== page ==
The Italian data protection authority issued a € 2.5 million fine against a food delivery company for GDPR violations arising from its riders’ data processing.
The challenges and grey areas that led to the Italian GDPR fine against the food delivery company
The Italian privacy authority, the Garante, challenged, among others, the following violations to the food delivery company
- Lack of sufficient details relating to modalities of processing of data concerning riders’ geographical position in the privacy information policy provided to riders ⚠️ It is unclear what benefit the riders would have gained, however, in knowing that their position was being tracked every 12 seconds;
- Lack of precise indication of retention periods and, in particular, lack of determination of the term and absence of an assessment of the adequacy of the retention period ⚠️ The question that arises is whether this assessment of adequacy can be performed in the pleadings relating to the proceedings;
- Lack of outline of the logic with which the algorithm through which the rider management app operates and in the adoption of measures aimed at guaranteeing the accuracy of the algorithmic results. In this context, the compliance with article 4 of the Italian Workers’ Statute referred to by the Privacy Code has also been contested on the absence of guarantees to protect workers, the failure to carry out a DPIA, the excessive access to rider data by operators ⚠️ The problem with the operation of algorithms stems from the need to balance transparency with the need not to disclose information that would allow the algorithm’s logic to be circumvented. Besides, if the DPIA had been provided as part of the process, would the penalty have been reduced?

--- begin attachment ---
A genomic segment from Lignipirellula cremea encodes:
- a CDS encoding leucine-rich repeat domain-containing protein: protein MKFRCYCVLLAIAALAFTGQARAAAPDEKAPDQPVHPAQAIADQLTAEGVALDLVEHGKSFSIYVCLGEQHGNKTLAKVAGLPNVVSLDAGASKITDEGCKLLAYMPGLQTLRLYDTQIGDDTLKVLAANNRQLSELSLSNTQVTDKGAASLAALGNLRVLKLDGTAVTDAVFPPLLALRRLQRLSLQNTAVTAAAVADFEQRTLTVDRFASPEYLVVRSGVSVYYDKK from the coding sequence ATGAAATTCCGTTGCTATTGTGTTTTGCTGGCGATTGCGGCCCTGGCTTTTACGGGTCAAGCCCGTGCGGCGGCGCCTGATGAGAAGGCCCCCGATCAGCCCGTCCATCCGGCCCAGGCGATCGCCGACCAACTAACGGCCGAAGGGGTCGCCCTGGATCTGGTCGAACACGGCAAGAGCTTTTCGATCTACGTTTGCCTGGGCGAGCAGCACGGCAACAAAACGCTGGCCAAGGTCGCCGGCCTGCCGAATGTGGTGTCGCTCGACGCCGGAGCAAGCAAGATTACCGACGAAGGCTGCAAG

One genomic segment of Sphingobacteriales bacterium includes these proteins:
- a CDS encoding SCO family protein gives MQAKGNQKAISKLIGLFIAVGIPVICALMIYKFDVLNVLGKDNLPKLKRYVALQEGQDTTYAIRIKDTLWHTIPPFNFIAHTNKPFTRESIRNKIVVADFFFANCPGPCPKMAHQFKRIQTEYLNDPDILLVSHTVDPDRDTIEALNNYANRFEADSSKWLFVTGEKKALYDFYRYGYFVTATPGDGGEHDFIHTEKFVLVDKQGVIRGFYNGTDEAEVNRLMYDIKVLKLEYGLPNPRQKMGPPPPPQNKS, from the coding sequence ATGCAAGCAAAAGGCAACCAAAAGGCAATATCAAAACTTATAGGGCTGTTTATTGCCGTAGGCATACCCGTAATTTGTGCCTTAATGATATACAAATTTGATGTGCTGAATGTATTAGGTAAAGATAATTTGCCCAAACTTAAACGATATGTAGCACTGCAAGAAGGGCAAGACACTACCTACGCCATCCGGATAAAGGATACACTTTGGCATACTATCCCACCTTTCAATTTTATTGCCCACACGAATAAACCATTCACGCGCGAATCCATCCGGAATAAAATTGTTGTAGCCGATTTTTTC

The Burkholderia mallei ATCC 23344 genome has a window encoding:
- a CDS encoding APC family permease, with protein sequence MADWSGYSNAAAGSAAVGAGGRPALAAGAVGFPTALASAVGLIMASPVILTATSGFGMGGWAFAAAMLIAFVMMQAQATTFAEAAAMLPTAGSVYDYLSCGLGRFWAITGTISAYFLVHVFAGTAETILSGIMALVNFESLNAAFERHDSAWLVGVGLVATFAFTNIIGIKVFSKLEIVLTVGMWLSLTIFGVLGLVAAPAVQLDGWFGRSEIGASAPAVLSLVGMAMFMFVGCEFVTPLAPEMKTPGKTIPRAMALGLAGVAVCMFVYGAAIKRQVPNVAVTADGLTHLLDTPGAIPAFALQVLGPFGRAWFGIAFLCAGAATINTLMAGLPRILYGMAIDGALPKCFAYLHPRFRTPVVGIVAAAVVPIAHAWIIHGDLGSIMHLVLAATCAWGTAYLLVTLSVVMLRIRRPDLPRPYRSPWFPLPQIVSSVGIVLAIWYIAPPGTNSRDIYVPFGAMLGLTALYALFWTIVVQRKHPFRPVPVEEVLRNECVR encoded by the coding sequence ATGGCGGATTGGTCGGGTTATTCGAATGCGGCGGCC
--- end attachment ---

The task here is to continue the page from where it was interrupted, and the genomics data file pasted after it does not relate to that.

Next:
- Lack of information in the record of processing activities and date of adoption, date of the last update, and execution ⚠️ Could the Garante’s adoption of a template of record of data processing help businesses?
In addition, the inspection at the company took place in 2019, but the proceedings have lasted until now. This timeframe is well beyond the maximum duration of administrative proceedings and will definitely be an argument that the company will make in the potential appeal.
Finally, there is a lack of clear guidance on the criteria for calculating the € 2.5 million sanction. If the proceedings before the data protection authority can last 3 years and companies do not have clear criteria for calculating the potential fine, it is not clear how companies can determine a possible balance sheet reserve, the information to be given to investors, and their own strategy and business risk.
My view on the food delivery case
This is the second sanction of a large amount issued by the Italian data protection authority against a food delivery company. The above objections present grey areas concerning the level of compliance required by the Garante.
Privacy rules are based on general principles. But they need to also comply with the general rule of certainty of legal obligations that need to also be feasible from a financial and business perspective.
Besides, some EU data protection authorities are not issuing fines if the contested breaches are cured during the challenged violation and the closure of the proceeding. This approach would better protect individuals’ privacy rights rather than just punishing companies when individuals did not suffer any actual harm. Indeed, unlike the previous regime, the GDPR grants a high level of flexibility in determining applicable fines, and I believe that data protection authorities should better exploit it.
On a similar topic, you can read “€ 2.6M GDPR fine for privacy breaches performed through the algorithm of a food delivery company“.